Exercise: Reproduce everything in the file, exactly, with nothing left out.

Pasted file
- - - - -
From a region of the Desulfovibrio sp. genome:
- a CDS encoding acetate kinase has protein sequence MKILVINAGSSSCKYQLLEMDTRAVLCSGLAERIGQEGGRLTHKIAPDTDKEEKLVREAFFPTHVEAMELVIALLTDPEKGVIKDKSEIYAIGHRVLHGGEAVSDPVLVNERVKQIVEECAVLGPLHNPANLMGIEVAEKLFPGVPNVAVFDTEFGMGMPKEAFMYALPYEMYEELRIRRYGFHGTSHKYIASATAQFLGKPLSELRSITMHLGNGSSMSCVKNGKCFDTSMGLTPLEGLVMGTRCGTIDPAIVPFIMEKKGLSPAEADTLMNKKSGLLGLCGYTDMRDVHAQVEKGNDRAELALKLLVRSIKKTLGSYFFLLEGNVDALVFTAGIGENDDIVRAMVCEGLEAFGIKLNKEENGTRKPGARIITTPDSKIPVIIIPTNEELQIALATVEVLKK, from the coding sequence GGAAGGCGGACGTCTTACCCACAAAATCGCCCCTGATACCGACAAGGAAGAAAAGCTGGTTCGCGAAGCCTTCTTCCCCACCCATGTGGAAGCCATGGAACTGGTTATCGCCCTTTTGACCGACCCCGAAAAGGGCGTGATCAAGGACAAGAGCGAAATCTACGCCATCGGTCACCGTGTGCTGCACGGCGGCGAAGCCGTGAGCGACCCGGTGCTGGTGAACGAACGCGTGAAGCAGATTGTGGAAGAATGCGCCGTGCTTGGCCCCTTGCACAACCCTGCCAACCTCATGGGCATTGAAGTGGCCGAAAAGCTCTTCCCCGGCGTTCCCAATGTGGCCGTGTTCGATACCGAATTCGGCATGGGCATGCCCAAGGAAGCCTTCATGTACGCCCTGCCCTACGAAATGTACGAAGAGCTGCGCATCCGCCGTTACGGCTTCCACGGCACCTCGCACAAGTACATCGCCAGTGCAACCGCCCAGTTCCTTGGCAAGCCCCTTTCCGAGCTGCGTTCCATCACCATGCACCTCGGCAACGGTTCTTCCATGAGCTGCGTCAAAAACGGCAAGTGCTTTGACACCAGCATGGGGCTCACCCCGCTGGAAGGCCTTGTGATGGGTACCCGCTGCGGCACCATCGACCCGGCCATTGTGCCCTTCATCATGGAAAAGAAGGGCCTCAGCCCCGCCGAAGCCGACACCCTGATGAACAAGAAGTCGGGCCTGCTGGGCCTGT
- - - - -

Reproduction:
From a region of the Desulfovibrio sp. genome:
- a CDS encoding acetate kinase has protein sequence MKILVINAGSSSCKYQLLEMDTRAVLCSGLAERIGQEGGRLTHKIAPDTDKEEKLVREAFFPTHVEAMELVIALLTDPEKGVIKDKSEIYAIGHRVLHGGEAVSDPVLVNERVKQIVEECAVLGPLHNPANLMGIEVAEKLFPGVPNVAVFDTEFGMGMPKEAFMYALPYEMYEELRIRRYGFHGTSHKYIASATAQFLGKPLSELRSITMHLGNGSSMSCVKNGKCFDTSMGLTPLEGLVMGTRCGTIDPAIVPFIMEKKGLSPAEADTLMNKKSGLLGLCGYTDMRDVHAQVEKGNDRAELALKLLVRSIKKTLGSYFFLLEGNVDALVFTAGIGENDDIVRAMVCEGLEAFGIKLNKEENGTRKPGARIITTPDSKIPVIIIPTNEELQIALATVEVLKK, from the coding sequence GGAAGGCGGACGTCTTACCCACAAAATCGCCCCTGATACCGACAAGGAAGAAAAGCTGGTTCGCGAAGCCTTCTTCCCCACCCATGTGGAAGCCATGGAACTGGTTATCGCCCTTTTGACCGACCCCGAAAAGGGCGTGATCAAGGACAAGAGCGAAATCTACGCCATCGGTCACCGTGTGCTGCACGGCGGCGAAGCCGTGAGCGACCCGGTGCTGGTGAACGAACGCGTGAAGCAGATTGTGGAAGAATGCGCCGTGCTTGGCCCCTTGCACAACCCTGCCAACCTCATGGGCATTGAAGTGGCCGAAAAGCTCTTCCCCGGCGTTCCCAATGTGGCCGTGTTCGATACCGAATTCGGCATGGGCATGCCCAAGGAAGCCTTCATGTACGCCCTGCCCTACGAAATGTACGAAGAGCTGCGCATCCGCCGTTACGGCTTCCACGGCACCTCGCACAAGTACATCGCCAGTGCAACCGCCCAGTTCCTTGGCAAGCCCCTTTCCGAGCTGCGTTCCATCACCATGCACCTCGGCAACGGTTCTTCCATGAGCTGCGTCAAAAACGGCAAGTGCTTTGACACCAGCATGGGGCTCACCCCGCTGGAAGGCCTTGTGATGGGTACCCGCTGCGGCACCATCGACCCGGCCATTGTGCCCTTCATCATGGAAAAGAAGGGCCTCAGCCCCGCCGAAGCCGACACCCTGATGAACAAGAAGTCGGGCCTGCTGGGCCTGT